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  #381  
Old Posted Jul 3, 2020, 7:44 AM
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giallo giallo is offline
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Join Date: Apr 2002
Location: Shanghai/Seoul/Vancouver
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Originally Posted by Innsertnamehere View Post
reboot time!

recently drove by this house in Stoney Creek and noticed they had a windmill palm out front. Streetview seems to indicate that it's been there since at least 2007. I wonder if it's protected in the winter, I'll have to drive by next winter and see.

https://www.google.com/maps/@43.2090...7i13312!8i6656

I really wonder if it's possible for hardy windmill palms to survive in the Niagara / Windsor areas. They most likely could have survived this past winter completely unprotected.
They could last for a few years if the winters are mild enough, but all it takes is a single cold snap of temperatures below -10 for a couple of days in a row, and that'll be it. Mature windmill palms are more hardy, but it takes a good ten years before they can handle temperatures below -10, and even then, they can't handle those temperatures for too long.
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  #382  
Old Posted Jul 4, 2020, 5:34 AM
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xzmattzx xzmattzx is offline
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Join Date: May 2006
Location: Wilmington, DE
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Quote:
Originally Posted by Innsertnamehere View Post
reboot time!

recently drove by this house in Stoney Creek and noticed they had a windmill palm out front. Streetview seems to indicate that it's been there since at least 2007. I wonder if it's protected in the winter, I'll have to drive by next winter and see.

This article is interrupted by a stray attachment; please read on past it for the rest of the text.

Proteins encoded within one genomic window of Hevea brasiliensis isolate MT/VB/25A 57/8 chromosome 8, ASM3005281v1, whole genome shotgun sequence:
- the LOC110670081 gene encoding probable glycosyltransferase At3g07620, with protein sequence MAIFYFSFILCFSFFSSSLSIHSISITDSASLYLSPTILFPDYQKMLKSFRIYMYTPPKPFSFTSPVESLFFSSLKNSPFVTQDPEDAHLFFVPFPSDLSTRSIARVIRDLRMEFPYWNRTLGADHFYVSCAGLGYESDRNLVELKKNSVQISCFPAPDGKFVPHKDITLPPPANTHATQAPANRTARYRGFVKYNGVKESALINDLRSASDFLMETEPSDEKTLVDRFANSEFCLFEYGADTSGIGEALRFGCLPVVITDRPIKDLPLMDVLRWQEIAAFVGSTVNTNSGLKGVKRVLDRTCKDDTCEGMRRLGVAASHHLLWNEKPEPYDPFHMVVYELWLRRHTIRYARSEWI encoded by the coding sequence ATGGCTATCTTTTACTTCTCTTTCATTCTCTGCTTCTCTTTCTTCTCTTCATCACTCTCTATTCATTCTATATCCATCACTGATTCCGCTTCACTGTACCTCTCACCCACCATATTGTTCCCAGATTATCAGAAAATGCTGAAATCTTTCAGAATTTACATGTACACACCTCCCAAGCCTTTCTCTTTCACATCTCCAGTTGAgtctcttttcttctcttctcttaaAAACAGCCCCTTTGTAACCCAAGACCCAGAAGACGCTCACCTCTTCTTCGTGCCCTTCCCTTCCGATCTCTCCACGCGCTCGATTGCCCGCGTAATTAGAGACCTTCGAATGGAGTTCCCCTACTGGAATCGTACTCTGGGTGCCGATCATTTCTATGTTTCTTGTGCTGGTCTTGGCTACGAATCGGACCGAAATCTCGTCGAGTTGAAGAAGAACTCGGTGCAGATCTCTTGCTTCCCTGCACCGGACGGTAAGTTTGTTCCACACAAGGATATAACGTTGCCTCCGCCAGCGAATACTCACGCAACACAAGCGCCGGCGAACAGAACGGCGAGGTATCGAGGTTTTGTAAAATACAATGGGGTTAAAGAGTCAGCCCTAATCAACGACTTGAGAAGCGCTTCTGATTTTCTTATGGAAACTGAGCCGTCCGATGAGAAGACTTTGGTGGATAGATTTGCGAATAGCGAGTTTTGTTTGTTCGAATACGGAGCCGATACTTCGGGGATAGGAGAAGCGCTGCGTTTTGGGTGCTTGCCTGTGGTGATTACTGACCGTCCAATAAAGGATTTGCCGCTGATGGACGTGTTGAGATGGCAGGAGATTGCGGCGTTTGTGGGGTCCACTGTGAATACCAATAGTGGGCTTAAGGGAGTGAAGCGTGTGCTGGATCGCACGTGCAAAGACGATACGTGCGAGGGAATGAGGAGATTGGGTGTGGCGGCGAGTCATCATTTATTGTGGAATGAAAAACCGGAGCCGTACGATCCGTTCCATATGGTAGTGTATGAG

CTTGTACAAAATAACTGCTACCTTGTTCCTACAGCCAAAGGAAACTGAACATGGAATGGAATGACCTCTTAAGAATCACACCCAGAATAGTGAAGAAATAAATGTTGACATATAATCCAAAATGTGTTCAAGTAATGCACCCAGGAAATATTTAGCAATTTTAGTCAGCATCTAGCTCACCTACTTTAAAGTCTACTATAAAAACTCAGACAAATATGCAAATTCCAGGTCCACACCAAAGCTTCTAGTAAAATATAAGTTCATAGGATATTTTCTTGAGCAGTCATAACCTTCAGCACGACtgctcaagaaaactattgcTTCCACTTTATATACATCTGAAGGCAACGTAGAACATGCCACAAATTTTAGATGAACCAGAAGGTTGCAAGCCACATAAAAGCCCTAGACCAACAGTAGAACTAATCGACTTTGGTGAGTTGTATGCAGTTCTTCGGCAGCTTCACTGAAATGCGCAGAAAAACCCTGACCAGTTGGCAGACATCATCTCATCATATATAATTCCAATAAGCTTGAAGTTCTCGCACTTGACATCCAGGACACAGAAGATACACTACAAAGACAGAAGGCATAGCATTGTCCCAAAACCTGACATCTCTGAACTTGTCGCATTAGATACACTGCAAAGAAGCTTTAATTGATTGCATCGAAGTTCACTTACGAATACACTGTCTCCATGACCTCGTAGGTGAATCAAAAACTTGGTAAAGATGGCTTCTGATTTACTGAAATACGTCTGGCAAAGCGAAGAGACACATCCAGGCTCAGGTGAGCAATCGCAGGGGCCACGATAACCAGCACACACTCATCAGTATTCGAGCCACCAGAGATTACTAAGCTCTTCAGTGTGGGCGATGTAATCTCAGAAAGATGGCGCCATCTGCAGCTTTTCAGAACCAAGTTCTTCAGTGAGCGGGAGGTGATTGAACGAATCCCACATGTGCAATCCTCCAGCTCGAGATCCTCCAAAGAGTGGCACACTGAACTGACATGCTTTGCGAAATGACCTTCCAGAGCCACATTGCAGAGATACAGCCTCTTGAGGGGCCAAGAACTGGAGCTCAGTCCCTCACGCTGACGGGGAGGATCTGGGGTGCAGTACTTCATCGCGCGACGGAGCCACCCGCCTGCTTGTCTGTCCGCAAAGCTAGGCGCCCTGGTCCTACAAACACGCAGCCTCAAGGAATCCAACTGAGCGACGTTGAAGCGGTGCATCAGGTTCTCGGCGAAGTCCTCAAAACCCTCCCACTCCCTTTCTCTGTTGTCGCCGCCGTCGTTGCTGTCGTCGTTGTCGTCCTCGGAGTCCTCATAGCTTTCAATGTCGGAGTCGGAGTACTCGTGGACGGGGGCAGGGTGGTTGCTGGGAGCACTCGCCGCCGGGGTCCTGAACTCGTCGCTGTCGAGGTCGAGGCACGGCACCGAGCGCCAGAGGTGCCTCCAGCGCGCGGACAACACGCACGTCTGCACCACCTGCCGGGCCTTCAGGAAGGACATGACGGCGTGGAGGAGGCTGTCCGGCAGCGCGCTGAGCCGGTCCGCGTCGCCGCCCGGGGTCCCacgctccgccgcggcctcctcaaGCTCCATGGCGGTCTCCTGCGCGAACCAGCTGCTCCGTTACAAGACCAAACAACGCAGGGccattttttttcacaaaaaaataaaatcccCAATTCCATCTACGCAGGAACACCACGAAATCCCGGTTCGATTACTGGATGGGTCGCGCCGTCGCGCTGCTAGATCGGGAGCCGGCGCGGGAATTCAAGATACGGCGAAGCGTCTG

https://www.google.com/maps/@43.2090...7i13312!8i6656

I really wonder if it's possible for hardy windmill palms to survive in the Niagara / Windsor areas. They most likely could have survived this past winter completely unprotected.
Where is the ultimate warmest section of the microclimate along the southern shore of Lake Ontario? I have wondered if windmill palms and other plants could survive winters there. Specifically, I have wondered if anyone has tried to get a crape myrtle to survive in a place like Niagara-On-The-Lake. I have seen crape myrtle as far north as King Of Prussia, PA, and Woodbury, NJ. I'm sure it's a little farther north than that. Crape myrtle can be found just about everywhere as a decorative plant here in Delaware, and is even more extensive when you get into Virginia. All of these areas are humid subtropical climates, but I wonder if the microclimate on the southern side of Lake Ontario functions as a humid subtropical climate. I have seen tons of canna plants used for decoration and color and patterns in Victoria Park in Niagara Falls. Those can grow here in Delaware, provided they are planted 4 inches under the surface. So to me, that is evidence of a humid subtropical subclimate (see below).

Not to take away from Canada as the subject, but I planted a windmill palm tree at my house. To provide optimal conditions, I have it in the front yard, about 6-7 feet away from the house. My house is made of brick and stone (so may reflect heat) and faces south. The palm tree survived this past winter with no problem at all and no protection, but then again, we had our lowest snowfall total ever, with only 0.9 inches (2.3 cm) for the entire season. Windmill palms are the only palm trees hardy enough for Delaware, pr so I'm told by the owner of the store I got my palm tree from. I also have a banana palm that should survive the winter, but the first one I got rotted out. I don't know if that was from a mistake that I made, though, or because the plant couldn't take it. Other banana palms around here die and come back to life in May. I have a few mango canna plants, like what I saw in Niagara Falls, and those survived the winter here.
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